Importance of patient examination to clinical quality assurance in head and neck radiation oncology

David I. Rosenthal, Joshua A. Asper, Jerry L. Barker, Adam S. Garden, K. S.Clifford Chao, William H. Morrison, Randal S. Weber, K. Kian Ang

Research output: Contribution to journalArticlepeer-review

63 Scopus citations


Background. When quality assurance programs in clinical radiation oncology focus mainly on the technical aspects of treatment, they tend to underplay questions of therapeutic process and outcome. We determined the value of clinical peer review in radiation therapy for head and neck cancer that involved head and neck examination. Methods. Data were collected prospectively on 134 consecutive patients with preliminary radiation therapy (RT) plans. Peer review was performed that included head and neck examination and imaging review to confirm target localization. Results. Peer review led to changes in treatment plans for 66% of patients. Most changes were minor, but 11% of changes were major and thought to be of a magnitude that could potentially affect therapeutic outcome or normal tissue toxicity. Most changes involved target delineation based on physical findings Conclusions. Peer review of radiation target localization in RT plans led to changes that could potentially affect rates of cancer control or complication in about 10% of patients. We suggest that the accuracy of head and neck radiation oncology treatment plans might be increased by co-examination by another head and neck cancer specialist, typically a radiation oncologist or head and neck surgeon, to confirm RT target volumes.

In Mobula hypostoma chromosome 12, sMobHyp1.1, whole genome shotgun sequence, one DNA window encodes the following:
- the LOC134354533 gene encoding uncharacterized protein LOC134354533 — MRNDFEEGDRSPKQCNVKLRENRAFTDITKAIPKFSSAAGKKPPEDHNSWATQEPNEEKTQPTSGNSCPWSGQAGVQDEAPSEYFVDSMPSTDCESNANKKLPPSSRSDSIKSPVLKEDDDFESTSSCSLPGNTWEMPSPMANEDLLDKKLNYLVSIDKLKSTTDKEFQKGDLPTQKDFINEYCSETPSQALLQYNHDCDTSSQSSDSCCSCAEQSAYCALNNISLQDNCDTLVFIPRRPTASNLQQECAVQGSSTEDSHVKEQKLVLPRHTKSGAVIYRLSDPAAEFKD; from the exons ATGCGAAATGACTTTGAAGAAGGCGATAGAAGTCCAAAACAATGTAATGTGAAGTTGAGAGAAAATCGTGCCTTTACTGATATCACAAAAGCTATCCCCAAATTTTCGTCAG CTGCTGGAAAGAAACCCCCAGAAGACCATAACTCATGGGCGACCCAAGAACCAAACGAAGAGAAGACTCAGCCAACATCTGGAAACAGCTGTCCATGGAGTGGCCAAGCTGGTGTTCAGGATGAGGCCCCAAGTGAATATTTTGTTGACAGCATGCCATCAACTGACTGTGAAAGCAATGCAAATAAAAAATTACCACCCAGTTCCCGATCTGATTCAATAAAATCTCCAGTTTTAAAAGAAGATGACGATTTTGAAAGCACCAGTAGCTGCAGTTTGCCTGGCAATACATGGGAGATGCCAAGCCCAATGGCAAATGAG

Original languageEnglish (US)
Pages (from-to)967-973
Number of pages7
JournalHead and Neck
Issue number11
StatePublished - Nov 2006
Externally publishedYes


  • Head and neck cancer
  • Quality assurance
  • Radiation therapy

ASJC Scopus subject areas

  • Otorhinolaryngology


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